Leave the gnarliest problem for later

It’s best not to start with that one issue that’s super complex, requires dozens of stakeholders and is bugging the whole team. Chances are, if you work around the fringe of it you’ll start coming up with partial solutions that ease the way. You’ll also have more experience of what works and what doesn’t.

Once you’ve got a few simpler solutions under your belt, that’ll help draw a clear boundary around the really difficult one.

Check it’s valuable

Do not [repeat: DO NOT] get caught up with writing a business case, analysing accessible market sizes, competitor analyses and cost of services. All of these things are critical before launching a digital product, but that’s not what you’re doing. You’re planting a small seed.

By the time you’ve done all that stuff you could have built the thing already! The trick is to do the first couple of cycles around the “Six Steps” and then figure out, with your colleagues and industry partners, whether this deserves to be a full-blown product or service.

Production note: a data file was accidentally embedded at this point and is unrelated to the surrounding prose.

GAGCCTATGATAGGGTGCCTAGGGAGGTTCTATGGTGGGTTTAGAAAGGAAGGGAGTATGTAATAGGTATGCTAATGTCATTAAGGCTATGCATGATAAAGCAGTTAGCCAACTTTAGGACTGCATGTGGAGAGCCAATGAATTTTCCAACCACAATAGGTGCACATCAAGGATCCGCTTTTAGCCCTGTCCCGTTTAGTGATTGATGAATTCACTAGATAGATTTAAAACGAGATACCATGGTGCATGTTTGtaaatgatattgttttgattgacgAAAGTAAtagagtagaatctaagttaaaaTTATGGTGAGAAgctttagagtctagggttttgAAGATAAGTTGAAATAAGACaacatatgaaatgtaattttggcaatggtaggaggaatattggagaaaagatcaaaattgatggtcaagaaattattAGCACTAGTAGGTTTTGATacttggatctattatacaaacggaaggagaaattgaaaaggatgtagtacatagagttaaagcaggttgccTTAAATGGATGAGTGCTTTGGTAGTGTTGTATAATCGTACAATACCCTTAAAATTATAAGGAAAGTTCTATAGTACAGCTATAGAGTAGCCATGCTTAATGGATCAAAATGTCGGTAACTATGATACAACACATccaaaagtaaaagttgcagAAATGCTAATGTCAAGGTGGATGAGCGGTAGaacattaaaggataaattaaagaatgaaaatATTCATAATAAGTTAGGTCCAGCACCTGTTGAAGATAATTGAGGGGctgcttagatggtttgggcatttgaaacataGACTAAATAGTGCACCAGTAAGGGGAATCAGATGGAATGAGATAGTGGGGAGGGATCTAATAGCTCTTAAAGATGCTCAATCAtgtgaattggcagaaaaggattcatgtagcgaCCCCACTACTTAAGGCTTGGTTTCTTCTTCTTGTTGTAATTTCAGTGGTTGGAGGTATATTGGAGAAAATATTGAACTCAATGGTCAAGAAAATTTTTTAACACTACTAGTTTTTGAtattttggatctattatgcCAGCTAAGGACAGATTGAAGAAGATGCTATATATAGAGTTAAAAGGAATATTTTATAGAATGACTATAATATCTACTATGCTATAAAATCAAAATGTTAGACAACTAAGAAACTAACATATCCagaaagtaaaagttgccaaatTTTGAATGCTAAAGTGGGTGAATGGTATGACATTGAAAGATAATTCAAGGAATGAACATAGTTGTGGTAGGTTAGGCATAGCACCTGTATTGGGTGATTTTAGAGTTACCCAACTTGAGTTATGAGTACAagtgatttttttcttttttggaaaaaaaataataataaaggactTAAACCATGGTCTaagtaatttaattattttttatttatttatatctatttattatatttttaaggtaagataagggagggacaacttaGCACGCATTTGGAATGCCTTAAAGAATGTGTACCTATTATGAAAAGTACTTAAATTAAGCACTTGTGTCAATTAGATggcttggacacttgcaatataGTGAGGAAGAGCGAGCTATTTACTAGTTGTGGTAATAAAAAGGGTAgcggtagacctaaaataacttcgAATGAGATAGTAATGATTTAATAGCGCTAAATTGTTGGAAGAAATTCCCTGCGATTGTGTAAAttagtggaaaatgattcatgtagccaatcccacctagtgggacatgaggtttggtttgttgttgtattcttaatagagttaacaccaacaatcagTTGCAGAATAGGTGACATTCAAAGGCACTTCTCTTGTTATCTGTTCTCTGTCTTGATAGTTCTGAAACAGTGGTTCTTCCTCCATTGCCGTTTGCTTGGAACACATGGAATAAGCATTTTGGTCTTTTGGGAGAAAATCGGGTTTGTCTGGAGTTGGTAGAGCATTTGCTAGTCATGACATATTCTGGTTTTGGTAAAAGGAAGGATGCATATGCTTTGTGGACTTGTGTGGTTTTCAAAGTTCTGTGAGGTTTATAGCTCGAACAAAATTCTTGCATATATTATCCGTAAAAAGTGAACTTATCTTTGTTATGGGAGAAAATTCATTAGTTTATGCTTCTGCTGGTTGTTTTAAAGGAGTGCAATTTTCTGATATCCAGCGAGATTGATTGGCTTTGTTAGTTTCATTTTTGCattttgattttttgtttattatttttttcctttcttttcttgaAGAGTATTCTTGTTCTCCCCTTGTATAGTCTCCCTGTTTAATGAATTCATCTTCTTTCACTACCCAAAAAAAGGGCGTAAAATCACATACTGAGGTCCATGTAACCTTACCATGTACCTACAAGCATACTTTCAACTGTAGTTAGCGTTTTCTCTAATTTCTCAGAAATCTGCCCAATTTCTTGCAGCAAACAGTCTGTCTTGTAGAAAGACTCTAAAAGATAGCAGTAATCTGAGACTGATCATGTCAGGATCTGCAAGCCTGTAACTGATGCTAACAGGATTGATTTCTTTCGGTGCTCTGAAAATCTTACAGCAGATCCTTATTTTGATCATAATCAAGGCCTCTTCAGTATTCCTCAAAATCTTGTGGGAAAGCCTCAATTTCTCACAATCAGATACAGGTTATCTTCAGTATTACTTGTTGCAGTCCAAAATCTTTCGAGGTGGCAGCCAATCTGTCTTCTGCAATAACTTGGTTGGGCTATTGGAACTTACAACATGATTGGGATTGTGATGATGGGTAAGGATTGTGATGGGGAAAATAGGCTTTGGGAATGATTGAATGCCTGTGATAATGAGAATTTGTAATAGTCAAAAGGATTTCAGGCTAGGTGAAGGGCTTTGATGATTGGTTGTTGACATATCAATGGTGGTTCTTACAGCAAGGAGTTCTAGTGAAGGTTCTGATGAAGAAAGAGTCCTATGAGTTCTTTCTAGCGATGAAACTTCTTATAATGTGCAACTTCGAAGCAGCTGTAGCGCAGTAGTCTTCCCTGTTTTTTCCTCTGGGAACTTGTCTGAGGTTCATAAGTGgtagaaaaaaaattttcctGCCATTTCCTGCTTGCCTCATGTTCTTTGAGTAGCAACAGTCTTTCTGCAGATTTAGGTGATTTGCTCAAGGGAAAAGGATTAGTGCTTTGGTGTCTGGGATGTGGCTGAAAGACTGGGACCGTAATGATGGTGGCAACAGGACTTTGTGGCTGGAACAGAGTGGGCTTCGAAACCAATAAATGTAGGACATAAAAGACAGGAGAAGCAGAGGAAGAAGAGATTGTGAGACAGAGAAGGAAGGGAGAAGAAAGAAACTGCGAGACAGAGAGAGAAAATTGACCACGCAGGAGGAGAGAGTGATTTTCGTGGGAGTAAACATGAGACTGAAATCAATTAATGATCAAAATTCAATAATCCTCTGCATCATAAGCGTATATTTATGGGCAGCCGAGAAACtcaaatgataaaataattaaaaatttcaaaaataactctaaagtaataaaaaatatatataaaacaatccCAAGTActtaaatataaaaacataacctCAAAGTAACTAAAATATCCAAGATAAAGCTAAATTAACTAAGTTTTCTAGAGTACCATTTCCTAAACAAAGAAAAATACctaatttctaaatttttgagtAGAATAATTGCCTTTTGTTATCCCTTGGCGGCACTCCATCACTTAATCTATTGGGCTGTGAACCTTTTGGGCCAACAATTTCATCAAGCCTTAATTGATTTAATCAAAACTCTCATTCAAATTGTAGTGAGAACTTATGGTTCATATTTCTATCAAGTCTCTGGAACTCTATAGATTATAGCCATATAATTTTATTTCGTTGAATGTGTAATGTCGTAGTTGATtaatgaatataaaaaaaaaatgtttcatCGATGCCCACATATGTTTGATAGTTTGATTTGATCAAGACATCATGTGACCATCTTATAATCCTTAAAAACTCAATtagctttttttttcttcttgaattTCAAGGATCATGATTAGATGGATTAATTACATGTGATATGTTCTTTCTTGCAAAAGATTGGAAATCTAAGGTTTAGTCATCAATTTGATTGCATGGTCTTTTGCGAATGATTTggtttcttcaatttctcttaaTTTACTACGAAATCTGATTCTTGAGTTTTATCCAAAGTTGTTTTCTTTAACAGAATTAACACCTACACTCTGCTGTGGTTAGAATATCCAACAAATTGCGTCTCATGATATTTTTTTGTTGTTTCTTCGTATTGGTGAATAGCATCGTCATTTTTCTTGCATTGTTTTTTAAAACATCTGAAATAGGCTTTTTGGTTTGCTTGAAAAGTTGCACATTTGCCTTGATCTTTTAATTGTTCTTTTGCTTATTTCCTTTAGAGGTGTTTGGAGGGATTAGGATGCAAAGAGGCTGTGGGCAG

But, you should sanity-check up-front that what you’re thinking about is basically not a bad idea. Have a few conversations — phone relevant people up and ask “What if?”. Ask them how much time they spend doing a job, and how frequently they do it. Informal estimates aren’t super reliable, but they should be enough to give you a sense that something is worthwhile.

If you can save a team member half an hour every two weeks, you save about 1% of their time. If it’s a frustrating or boring job, that feels like much more!

Tiny time savings seem ridiculous, but add up a few of them and suddenly your team is much happier, quicker and more reliable.

Defining our problem for 72 hours at WindEurope

Our best friend: Frustration

At Octue, we’ve long been looking to help our customers improve their workflows around fetching geospatial data. We’ve done a bit ourselves to help out at times. The example above mentioned the sheer grind of fetching geospatial data by logging into a web portal, downloading images, stitching them together then re-cropping…